I was really interested to read these two takes on Shanghai Lily, because I am both soldiers! I first tried it in a big Tom Ford sniffing blitz in Paris last June. As you can see from my scribbled notes, I thought Plum Japonais was a dead ringer for Shiseido's Femininité du Bois, I mistakenly thought there was grapefruit in Rive d'Ambre, and the most salient fact I jotted down about Shanghai Lily was that it was 'épicé' ie 'spicy'. (I assume I was taking dictation rather fast from the sales assistant at this point - I am not given to writing notes to myself in a foreign language. ;) ) Here I clearly fell into the same trap as Robin, because the card amped up the spicy facet at the expense of the floral, and I quickly moved on to other Tom Fords that were also new to me, such as Lys Fumé, Jonquille de Nuit, Ombre de Hyacinth etc. It was Jonquille de Nuit in fact of which I ended up getting a sample from the lovely SA, who was actually called Tom Ford!
Fast foward eight months and I found myself unexpectedly bewitched by the Candy Perfume Boy's sillage when he and his soon-to-be-husband Nigel hopped onto the same train as me, bound for London and the international blogger meet up documented here. Shanghai Lily smelt so seductive on Thomas that, as you may recall, I even offered to marry him.
So on my return from London I was predictably haunted by the memory of Thomas's enchanting aura, and started to stalk eBay with a view to buying a sample of Shanghai Lily, which retails for a whopping £140 for 50ml. In the end I decided to throw myself on the mercy of the manager of the Tom Ford concession at Harvey Nichols in London, playing the 'I don't live anywhere near a major conurbation with a Harvey Nicks in it, so would you be kind enough to send me a sample - I would be happy to pay for your trouble, thank you very much' card, which worked a treat. I deliberately did not play the 'I'm a blogger, gimme swag' card, a) because there was a very real chance that that tactic might backfire and b) because I genuinely wanted to see how they would respond to me in my capacity as a regular punter.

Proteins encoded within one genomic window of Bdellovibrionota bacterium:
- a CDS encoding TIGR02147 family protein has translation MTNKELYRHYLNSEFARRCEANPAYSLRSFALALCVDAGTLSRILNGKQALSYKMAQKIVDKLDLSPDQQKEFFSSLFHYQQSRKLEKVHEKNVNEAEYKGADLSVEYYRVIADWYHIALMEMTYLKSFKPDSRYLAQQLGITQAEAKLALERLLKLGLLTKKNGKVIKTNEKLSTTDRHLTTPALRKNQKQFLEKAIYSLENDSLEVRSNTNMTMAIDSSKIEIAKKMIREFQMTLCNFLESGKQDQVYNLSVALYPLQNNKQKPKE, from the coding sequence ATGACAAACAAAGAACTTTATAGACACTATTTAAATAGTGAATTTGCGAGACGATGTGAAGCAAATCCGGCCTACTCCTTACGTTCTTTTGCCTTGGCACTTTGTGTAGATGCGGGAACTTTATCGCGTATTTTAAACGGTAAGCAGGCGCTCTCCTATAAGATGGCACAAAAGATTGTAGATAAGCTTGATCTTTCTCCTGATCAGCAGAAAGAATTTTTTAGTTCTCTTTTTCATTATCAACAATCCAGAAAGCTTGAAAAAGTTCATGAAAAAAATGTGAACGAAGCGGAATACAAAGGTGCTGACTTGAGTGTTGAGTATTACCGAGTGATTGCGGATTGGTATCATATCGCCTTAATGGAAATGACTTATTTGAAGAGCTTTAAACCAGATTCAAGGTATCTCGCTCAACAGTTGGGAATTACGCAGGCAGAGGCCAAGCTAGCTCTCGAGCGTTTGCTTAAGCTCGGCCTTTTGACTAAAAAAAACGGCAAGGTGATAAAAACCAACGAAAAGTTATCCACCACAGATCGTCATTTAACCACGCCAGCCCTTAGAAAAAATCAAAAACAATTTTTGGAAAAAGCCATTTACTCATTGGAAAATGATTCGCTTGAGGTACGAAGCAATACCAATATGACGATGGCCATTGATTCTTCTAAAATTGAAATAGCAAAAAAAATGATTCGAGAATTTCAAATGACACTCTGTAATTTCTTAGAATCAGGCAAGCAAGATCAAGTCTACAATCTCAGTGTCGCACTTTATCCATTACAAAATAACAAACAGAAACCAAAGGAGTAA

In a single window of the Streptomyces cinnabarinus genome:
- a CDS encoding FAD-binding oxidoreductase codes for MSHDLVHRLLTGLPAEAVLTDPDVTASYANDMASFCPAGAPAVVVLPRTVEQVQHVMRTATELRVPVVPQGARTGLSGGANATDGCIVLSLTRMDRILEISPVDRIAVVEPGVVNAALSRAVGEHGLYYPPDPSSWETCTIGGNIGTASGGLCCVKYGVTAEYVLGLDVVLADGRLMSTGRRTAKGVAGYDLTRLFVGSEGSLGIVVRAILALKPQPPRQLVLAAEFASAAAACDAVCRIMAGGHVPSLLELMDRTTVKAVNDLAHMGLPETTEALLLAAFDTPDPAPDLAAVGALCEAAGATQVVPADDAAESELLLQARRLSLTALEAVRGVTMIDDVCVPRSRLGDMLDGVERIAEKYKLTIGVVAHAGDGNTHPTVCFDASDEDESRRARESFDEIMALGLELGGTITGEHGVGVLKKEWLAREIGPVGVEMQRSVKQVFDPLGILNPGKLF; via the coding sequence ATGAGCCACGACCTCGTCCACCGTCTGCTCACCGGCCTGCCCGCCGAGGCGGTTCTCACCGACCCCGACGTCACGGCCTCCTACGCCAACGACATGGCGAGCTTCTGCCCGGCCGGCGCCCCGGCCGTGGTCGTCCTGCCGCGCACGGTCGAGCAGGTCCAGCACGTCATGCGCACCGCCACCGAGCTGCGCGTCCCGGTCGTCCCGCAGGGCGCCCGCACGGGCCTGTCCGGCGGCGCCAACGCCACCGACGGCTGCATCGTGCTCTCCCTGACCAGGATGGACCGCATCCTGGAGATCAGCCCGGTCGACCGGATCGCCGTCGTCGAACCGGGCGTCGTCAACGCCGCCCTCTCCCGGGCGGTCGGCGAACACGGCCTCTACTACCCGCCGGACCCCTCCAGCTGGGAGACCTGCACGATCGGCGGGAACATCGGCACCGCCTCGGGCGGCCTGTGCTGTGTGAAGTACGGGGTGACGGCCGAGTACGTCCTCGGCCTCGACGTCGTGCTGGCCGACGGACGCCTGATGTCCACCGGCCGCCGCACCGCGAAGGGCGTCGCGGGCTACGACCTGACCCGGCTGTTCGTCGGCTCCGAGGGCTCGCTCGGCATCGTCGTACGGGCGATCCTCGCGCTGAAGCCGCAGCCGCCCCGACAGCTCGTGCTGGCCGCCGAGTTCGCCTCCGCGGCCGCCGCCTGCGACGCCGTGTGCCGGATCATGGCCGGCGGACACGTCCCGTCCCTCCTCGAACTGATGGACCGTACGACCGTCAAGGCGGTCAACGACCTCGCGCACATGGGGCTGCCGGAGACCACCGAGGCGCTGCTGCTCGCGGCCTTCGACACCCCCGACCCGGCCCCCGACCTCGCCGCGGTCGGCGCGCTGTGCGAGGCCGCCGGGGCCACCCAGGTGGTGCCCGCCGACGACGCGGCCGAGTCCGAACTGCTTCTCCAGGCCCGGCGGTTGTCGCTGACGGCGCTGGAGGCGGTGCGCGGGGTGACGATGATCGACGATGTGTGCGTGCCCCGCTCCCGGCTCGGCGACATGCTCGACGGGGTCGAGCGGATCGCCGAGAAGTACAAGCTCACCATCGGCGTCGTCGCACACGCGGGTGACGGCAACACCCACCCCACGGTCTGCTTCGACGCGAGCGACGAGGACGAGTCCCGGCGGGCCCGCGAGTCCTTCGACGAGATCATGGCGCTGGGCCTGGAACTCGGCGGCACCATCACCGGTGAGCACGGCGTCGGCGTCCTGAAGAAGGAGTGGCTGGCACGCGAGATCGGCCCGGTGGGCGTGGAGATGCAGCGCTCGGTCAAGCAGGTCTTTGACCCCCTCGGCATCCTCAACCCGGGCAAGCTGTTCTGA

Well, I say it worked a treat...initially the manager demurred, and said that they only usually send out samples as gifts with purchase 'for security reasons' - that old illogical chestnut - but that as an exception, they would oblige me if I would cover the postage costs of £6.
You can imagine my surprise, therefore, when I received another of those bombastically big boxes (pictured above). See if you can spot the perfume samples nestling somewhere in amongst the packing peanuts! But I am not complaining, because the samples comprised 8ml, which by my reckoning - on a pro rata basis - are worth a staggering £22.40. So I am already quids in here without having even sniffed the thing again (I mean 'this one'.)
But very soon I did, and can report that on each occasion I still got the initial whoosh of clove of which Robin speaks. Well, 'carnation' was what flitted through my mind, ie something spicy and sharp and a bit medicinal. Crucially not old-fashioned, though, as in Caron Bellodgia, say.
During the opening phase, the clove acted almost like prison bars, behind which I could just glimpse this drop dead gorgeous, sultry, feminine floral with a twist. A bit like spying a beautiful dental hygienist out of the corner of your eye while you are trapped in the dentist's chair, tholing the administration of all manner of clove-based injectables. Then I would never have guessed Shanghai Lily had orange in it, as I now know from the notes, although there was a tangy facet I couldn't quite put my finger on, which may have been that. In fact, true to form I really don't know what I was smelling, and can only begin to convey my overall impression of a teasing, coquettish scent - not unduly youthful, mind, yet gentle and tender - one that is soft and powdery, sherbety and sweet, ingenuous and devious, light and dark...er, all at the same time.